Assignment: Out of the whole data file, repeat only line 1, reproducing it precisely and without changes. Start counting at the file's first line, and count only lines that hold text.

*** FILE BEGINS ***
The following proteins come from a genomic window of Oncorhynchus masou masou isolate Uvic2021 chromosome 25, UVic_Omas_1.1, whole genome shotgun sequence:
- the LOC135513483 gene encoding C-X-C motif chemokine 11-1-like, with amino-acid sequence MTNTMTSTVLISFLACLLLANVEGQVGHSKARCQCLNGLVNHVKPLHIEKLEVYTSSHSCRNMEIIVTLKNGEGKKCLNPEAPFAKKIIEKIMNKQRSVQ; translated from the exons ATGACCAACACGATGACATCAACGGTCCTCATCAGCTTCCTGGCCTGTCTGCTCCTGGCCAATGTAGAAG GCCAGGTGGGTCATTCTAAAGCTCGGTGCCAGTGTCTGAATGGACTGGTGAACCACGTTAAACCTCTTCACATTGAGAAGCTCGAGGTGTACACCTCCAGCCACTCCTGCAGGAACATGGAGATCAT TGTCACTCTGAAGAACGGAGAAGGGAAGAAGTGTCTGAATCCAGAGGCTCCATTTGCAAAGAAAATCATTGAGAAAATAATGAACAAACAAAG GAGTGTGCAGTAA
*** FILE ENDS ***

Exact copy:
The following proteins come from a genomic window of Oncorhynchus masou masou isolate Uvic2021 chromosome 25, UVic_Omas_1.1, whole genome shotgun sequence: